I have been a fan of tiling window manager for many years now. I’ve used Awesome WM, bspwm, and i3 at various points in time. However, it wasn’t until recently that a wayland-based TWM became mature enough for me to consider using. This article is intended to document how I got my setup working. It is not intended to teach you TWM basics, although it is pretty easy to learn. Since Sway aims to be largely a drop-in replacement for i3, most of the i3 documentation and usage applies. By extension, looking up “i3 wm tutorial” on the internet will get you some useful info if you’re new to things.
When I first started using Sway, I did so in Ubuntu 20.04. This worked fine, however some of the base Ubuntu install occasionally showed through or caused minor weirdness. The old kernel and package versions certainly didn’t help either. You also have the weight of whatever your original install was, which you don’t need if sway is your primary WM.
Due to these factors I would advise anyone considering running Sway to use a rolling release distro like Arch or Gentoo. This is all basic stuff though, so let’s get on to the interesting bits.
Seeing as sway is intended to replicate the i3 window manager to some degree, it is useful to look through the docs for configuring that since most things will apply. Read through the initial config and manpages as well, they contain good examples.
I have an obnoxious number of peripherals. Even in xorg it’s a pain to get things configured right. As a quick note, I am using an AMD GPU (Vega 64), and I have heard Nvidia support is less than stellar in wayland as of right now.
I have 2 1440p displays in a stacked orientation. The kicker is that the bottom one is a 144hz VRR monitor, and the top is a 60hz fixed monitor. The newest version of sway as of this writing has support for setting VRR.
The easiest way to do VRR is to just slap
output * adaptive_sync on somewhere in your sway config.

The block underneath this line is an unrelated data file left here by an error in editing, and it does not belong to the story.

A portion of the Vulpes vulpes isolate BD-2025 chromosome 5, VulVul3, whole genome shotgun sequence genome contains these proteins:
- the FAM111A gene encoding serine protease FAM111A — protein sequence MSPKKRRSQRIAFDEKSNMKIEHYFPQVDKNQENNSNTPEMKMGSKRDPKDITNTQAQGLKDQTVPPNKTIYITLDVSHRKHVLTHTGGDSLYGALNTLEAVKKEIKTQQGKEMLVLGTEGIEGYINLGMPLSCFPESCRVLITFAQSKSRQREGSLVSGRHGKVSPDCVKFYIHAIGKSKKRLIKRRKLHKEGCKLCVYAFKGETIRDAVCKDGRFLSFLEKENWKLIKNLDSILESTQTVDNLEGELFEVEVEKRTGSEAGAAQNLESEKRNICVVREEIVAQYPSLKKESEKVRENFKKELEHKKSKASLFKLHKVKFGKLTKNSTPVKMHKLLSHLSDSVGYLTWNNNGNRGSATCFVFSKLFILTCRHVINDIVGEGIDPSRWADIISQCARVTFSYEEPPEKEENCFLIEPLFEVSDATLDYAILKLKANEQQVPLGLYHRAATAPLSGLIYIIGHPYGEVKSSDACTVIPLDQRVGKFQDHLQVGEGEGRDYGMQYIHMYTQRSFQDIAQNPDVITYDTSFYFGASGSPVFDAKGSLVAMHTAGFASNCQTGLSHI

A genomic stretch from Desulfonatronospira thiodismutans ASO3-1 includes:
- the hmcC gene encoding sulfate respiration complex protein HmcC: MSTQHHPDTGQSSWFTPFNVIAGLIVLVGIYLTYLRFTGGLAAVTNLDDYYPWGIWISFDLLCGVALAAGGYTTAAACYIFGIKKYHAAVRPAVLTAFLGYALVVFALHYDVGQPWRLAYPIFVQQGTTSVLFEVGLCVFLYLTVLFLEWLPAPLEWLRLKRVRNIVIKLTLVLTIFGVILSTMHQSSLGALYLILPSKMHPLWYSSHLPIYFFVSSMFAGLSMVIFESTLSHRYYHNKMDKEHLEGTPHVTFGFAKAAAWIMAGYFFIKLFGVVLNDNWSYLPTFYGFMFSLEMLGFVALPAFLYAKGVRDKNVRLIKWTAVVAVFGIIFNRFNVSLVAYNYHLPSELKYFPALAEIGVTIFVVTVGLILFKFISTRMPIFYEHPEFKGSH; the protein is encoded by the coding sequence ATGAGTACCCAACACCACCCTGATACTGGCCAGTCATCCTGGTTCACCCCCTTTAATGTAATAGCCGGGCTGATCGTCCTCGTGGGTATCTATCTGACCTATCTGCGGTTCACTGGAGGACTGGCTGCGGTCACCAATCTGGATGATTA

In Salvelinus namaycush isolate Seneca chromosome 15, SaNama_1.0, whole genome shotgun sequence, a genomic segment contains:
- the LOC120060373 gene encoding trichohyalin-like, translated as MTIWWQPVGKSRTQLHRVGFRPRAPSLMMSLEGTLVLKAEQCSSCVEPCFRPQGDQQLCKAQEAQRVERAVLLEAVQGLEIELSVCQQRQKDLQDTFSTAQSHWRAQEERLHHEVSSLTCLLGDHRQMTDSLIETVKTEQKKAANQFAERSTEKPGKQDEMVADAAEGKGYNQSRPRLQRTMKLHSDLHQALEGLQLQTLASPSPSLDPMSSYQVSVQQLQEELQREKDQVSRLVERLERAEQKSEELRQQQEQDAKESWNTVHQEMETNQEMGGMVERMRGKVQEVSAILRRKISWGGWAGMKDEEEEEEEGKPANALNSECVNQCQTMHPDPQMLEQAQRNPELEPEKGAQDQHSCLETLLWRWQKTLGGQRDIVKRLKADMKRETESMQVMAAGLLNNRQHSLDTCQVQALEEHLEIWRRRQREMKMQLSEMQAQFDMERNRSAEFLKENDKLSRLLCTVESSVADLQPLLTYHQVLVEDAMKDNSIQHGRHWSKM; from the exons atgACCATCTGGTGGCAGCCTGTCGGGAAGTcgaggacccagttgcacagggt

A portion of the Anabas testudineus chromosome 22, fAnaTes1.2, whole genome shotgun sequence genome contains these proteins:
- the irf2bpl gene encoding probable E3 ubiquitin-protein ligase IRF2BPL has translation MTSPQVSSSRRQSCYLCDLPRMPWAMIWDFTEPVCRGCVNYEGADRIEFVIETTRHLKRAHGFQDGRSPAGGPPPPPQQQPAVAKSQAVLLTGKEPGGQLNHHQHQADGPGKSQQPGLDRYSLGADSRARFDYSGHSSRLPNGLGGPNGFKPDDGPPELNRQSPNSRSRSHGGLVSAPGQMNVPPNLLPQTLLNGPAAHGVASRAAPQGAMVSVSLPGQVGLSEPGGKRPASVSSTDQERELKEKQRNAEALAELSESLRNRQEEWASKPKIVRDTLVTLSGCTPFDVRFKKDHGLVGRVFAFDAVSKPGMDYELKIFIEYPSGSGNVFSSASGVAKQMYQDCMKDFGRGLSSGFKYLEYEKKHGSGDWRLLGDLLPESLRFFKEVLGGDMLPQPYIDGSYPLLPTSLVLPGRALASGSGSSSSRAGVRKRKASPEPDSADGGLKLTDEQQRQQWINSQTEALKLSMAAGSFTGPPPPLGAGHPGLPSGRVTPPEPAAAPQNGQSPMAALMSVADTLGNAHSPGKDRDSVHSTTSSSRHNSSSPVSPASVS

This will turn on VRR on any displays that support it and I’ve found that it pretty much “just works”
with both windowed and fullscreen programs, something that not even windows supports as far as I am
aware. Games seem to adapt automatically if you turn vsync off in their settings.
For layout, you can manually position your displays in the sway config file, or use wdisplays for a nice GUI monitor layout interface.
I have the regular mouse and keyboard like most people, which I don’t do any special configuration for. I also have a graphics tablet, specifically a Huion WH1409. By default, the drawing area is mapped across both monitors which is not great. Fortunately, Sway supports mapping tablets and touchscreens. For my specific tablet, I was able to just use
input 9580:110:TABLET_Pen_Tablet_Pen map_to_output DP-1
to map my tablet to my primary display.
Besides those things, I also have a MIDI keyboard, which is not handled by wayland in the first place. I also have an Xbox One controller which works as expected through bluetooth via xpadneo. Steam controllers also largely work with no hitches.
Wayland doesn’t have anything to do with audio but I figured I’d go ahead and mention pipewire. Whether in xorg or wayland, pulse is an eternal thorn in my side and pipewire has arleady proven itself to be considerably more sane despite its early stage in development. Explore this on your own.
I did my fair share of linux ricing in high school. These days I just get some sane themes and colorschemes and get on with my life. Colorschemes work like i3, go read the docs for that.
To get themes working is a bit trickier. We need to theme both Qt and GTK. The easiest place to start is gtk. The same themes work, but applying them is not quite as easy as a traditional DE or some other WMs.
In my sway config, I have an autostart section like so:
On arch linux, this will set the gtk, icon, and cursor theme. I picked Arc but you can use anything.
For Qt, there’s a few options. To start, I got
qt5ct and added
export QT_QPA_PLATFORMTHEME=qt5ct to
~/.profile. This lets us easily configure our Qt settings with qt5ct.